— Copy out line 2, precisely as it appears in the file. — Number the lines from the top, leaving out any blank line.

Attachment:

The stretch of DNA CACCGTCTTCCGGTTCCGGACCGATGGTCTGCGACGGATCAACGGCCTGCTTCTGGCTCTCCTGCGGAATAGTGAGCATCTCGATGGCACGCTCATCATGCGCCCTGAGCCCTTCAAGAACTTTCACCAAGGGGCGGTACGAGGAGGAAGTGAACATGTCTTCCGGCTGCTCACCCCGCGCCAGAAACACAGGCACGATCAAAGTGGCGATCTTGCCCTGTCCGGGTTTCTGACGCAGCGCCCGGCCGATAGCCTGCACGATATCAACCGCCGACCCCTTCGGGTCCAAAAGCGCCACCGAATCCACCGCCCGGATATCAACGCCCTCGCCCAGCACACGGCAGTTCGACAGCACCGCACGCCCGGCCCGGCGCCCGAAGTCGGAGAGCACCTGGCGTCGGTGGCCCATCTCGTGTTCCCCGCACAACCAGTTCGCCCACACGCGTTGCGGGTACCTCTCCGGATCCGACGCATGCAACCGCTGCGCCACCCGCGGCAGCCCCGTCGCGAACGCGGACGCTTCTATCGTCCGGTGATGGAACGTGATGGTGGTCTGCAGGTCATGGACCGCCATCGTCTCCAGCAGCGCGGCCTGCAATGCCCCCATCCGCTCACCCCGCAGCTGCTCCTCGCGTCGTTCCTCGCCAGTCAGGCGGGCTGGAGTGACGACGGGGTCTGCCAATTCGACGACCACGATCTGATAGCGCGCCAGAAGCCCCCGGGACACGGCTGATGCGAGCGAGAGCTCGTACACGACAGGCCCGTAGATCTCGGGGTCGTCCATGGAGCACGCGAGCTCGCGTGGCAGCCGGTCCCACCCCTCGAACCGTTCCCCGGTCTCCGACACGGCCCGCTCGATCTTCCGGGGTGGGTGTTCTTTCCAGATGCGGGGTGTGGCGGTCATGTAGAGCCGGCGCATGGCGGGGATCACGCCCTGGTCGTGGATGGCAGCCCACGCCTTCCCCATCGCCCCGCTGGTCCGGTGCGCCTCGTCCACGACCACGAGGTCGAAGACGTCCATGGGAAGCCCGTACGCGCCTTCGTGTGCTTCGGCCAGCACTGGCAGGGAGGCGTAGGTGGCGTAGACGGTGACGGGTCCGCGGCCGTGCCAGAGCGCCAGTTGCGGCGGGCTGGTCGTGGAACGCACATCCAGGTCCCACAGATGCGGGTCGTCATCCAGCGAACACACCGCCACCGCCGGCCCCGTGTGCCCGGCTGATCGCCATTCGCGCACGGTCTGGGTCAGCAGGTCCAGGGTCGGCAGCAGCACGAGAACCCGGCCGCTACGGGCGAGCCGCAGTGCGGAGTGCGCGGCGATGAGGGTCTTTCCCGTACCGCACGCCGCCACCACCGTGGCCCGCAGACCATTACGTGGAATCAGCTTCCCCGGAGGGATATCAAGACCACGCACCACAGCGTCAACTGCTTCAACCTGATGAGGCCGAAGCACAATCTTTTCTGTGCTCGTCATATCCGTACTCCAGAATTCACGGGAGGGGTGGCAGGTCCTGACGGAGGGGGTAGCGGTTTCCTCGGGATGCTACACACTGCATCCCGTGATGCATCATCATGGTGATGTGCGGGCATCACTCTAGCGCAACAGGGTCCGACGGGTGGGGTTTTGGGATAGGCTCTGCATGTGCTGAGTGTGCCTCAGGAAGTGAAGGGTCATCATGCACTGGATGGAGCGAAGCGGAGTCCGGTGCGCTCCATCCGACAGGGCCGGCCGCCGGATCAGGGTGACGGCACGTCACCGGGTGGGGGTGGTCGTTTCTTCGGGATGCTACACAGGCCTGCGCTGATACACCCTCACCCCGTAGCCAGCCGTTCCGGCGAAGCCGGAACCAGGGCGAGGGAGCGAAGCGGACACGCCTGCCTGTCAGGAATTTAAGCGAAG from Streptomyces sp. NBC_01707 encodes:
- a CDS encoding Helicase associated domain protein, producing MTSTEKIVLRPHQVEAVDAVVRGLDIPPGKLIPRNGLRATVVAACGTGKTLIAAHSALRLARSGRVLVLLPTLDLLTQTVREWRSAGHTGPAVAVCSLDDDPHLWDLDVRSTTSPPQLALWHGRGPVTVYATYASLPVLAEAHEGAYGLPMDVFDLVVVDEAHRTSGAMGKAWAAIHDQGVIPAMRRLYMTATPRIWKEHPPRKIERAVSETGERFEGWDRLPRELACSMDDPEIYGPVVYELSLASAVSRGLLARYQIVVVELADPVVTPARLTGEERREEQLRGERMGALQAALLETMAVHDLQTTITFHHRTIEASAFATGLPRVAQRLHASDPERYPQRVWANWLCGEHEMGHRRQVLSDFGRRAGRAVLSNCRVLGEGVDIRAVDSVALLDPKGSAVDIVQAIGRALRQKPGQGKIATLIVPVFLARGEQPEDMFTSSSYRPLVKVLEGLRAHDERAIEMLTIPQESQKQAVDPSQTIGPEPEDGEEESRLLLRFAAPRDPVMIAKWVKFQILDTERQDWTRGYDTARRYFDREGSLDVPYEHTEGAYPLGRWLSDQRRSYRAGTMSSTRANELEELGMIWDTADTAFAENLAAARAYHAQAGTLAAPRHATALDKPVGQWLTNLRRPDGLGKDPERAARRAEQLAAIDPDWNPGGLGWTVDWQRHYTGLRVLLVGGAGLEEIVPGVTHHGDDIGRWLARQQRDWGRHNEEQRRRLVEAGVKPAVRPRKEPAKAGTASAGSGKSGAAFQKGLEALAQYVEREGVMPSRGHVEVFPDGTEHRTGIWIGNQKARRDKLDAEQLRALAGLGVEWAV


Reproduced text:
- a CDS encoding Helicase associated domain protein, producing MTSTEKIVLRPHQVEAVDAVVRGLDIPPGKLIPRNGLRATVVAACGTGKTLIAAHSALRLARSGRVLVLLPTLDLLTQTVREWRSAGHTGPAVAVCSLDDDPHLWDLDVRSTTSPPQLALWHGRGPVTVYATYASLPVLAEAHEGAYGLPMDVFDLVVVDEAHRTSGAMGKAWAAIHDQGVIPAMRRLYMTATPRIWKEHPPRKIERAVSETGERFEGWDRLPRELACSMDDPEIYGPVVYELSLASAVSRGLLARYQIVVVELADPVVTPARLTGEERREEQLRGERMGALQAALLETMAVHDLQTTITFHHRTIEASAFATGLPRVAQRLHASDPERYPQRVWANWLCGEHEMGHRRQVLSDFGRRAGRAVLSNCRVLGEGVDIRAVDSVALLDPKGSAVDIVQAIGRALRQKPGQGKIATLIVPVFLARGEQPEDMFTSSSYRPLVKVLEGLRAHDERAIEMLTIPQESQKQAVDPSQTIGPEPEDGEEESRLLLRFAAPRDPVMIAKWVKFQILDTERQDWTRGYDTARRYFDREGSLDVPYEHTEGAYPLGRWLSDQRRSYRAGTMSSTRANELEELGMIWDTADTAFAENLAAARAYHAQAGTLAAPRHATALDKPVGQWLTNLRRPDGLGKDPERAARRAEQLAAIDPDWNPGGLGWTVDWQRHYTGLRVLLVGGAGLEEIVPGVTHHGDDIGRWLARQQRDWGRHNEEQRRRLVEAGVKPAVRPRKEPAKAGTASAGSGKSGAAFQKGLEALAQYVEREGVMPSRGHVEVFPDGTEHRTGIWIGNQKARRDKLDAEQLRALAGLGVEWAV